Yes, Lewandowski had found the woodwork, but the most important stat of all—the score—was level, and only because the Italian referee had cancelled out one bad decision (allowing the PSV goal when scorer Santiago Arias was clearly offside when the initial effort was sent Manuel Neuer's way) with another (a debatable penalty award).
Ancelotti had clearly seen enough to convince him that his 4-3-3 system was not working against opponents who were supremely well-drilled and persistently resistant to Bayern's advances through the middle of the pitch.
It was clear width was required to provide Lewandowski with more space in central areas, and more ammunition in front of goal. It was no coincidence that Bayern's penalty stemmed from one of the rare occasions in the first half when the Bundesliga champions got behind the home back four and crossed in the shape of Philipp Lahm.
Coman and Costa were already out warming up in the chilly Eindhoven air within minutes of the start of the second half, and though Ancelotti persisted until after the hour mark, he eventually gave in and switched 4-3-3 for a 4-2-3-1/4-4-2.
The former Chelsea FC and AC Milan boss' idea behind his beloved strategy is to get more of his forward players into the box to get on the end of crosses provided by his full-backs, a la Lahm for the penalty. However, with PSV—like so many of Bayern's opponents in the Bundesliga and early stages of European competition, Atletico Madrid excepted—parking the team coach squarely 30-35 metres from their own goal, there simply is not the room for the full-backs to get forward.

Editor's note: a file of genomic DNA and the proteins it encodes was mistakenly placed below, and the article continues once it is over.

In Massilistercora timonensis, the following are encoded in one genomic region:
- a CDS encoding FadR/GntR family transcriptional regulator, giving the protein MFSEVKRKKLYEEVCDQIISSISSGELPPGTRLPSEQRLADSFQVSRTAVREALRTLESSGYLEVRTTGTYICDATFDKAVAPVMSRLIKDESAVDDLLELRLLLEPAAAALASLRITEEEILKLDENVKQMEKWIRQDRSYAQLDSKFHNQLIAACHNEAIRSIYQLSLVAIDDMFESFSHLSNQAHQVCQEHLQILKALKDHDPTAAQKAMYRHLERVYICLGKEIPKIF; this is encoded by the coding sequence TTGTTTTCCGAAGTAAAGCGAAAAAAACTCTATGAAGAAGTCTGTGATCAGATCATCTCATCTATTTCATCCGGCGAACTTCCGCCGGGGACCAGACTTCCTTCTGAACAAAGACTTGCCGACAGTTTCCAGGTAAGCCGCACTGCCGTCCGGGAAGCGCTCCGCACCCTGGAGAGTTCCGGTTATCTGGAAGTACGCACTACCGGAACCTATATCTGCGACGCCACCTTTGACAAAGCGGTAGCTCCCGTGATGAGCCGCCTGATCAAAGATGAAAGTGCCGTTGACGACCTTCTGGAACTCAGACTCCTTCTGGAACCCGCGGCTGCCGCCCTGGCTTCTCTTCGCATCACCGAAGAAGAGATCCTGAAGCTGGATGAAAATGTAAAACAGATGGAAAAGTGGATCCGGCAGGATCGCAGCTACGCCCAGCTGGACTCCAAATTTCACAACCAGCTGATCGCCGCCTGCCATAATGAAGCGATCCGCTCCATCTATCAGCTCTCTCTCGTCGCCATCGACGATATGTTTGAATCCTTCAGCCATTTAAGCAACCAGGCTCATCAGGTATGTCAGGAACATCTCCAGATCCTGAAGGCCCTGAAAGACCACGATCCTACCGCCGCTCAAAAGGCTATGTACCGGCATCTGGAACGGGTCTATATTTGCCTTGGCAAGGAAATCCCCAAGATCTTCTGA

That is where "Coco" come in. The pair performed brilliantly under Pep Guardiola in 4-2-3-1 or 4-1-4-1 last season, and in the space of a handful of minutes on the pitch against PSV, they showed they will be vital to Bayern's success this season.
Both have pace in abundance and that precious commodity of being able to beat their man one-on-one, both of which are vital ingredients in the type of situation Bayern found themselves in. PSV could close the spaces—the passing lanes, they would call them in ice hockey—and watch Bayern play the ball about in front of them all night, happily claiming an unexpected point courtesy of their fortuitous goal.